Anyway, this article from Crisis Magazine is pretty good.

An excerpt.

I do not normally read the New York Times. No normal person normally does. But every once in a while I make an exception. Which is also a normal thing to do. The article I read astonished me, especially the following passage:

America had a great political idea, but it had a small religious idea. The spiritual vision was not wide enough for the breadth and variety of brotherhood that was to be established among men…. The nation arose not with unity of philosophy but with variety in fanaticism; with sects built on special dogmas or on the denial of special dogmas, on something that was not merely private judgment but particular judgment.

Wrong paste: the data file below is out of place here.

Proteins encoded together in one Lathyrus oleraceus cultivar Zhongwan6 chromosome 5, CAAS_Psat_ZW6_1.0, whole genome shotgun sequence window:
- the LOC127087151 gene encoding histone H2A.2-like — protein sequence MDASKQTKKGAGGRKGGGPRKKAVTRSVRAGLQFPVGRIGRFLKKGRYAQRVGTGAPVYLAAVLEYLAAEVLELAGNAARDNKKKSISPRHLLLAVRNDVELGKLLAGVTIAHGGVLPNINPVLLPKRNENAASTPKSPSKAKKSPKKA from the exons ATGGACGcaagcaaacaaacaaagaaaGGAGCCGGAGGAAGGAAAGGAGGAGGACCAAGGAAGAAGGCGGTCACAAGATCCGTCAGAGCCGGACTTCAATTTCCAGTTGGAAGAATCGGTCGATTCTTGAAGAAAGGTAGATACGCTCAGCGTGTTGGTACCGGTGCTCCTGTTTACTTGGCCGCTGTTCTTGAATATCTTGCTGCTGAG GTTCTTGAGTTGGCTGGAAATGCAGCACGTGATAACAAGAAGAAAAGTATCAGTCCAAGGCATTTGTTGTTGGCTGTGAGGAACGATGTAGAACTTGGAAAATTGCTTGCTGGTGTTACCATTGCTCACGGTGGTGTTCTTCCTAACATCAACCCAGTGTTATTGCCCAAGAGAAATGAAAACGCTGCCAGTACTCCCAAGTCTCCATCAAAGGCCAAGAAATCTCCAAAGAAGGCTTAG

I have never seen packed so tightly so complete an explanation of the development of America’s religious history that also explains its cultural history.

The “great political idea” is obviously democracy and the “self-evident” truth that all men are created equal and that their basic rights come from God. Democracy means self-government, the ability to rule oneself, which is everyone’s right and responsibility. Self-government literally means self-control. Self-government does not mean doing whatever you want, rather it means controlling whatever you do. But the control does not come from some outside force, it comes from yourself. Self-restraint is the essence of protecting your own freedom and everyone else’s because self-restraint is what prevents us from trampling on anyone else’s rights. And the natural consequence of self-restraint is self-respect, remembering our own and everyone else’s dignity. Self-control is one of the fruits of the spirit described by St. Paul in Galatians 5:22-23. Thus, a nation of self-government would be a nation of self-control and self-respect.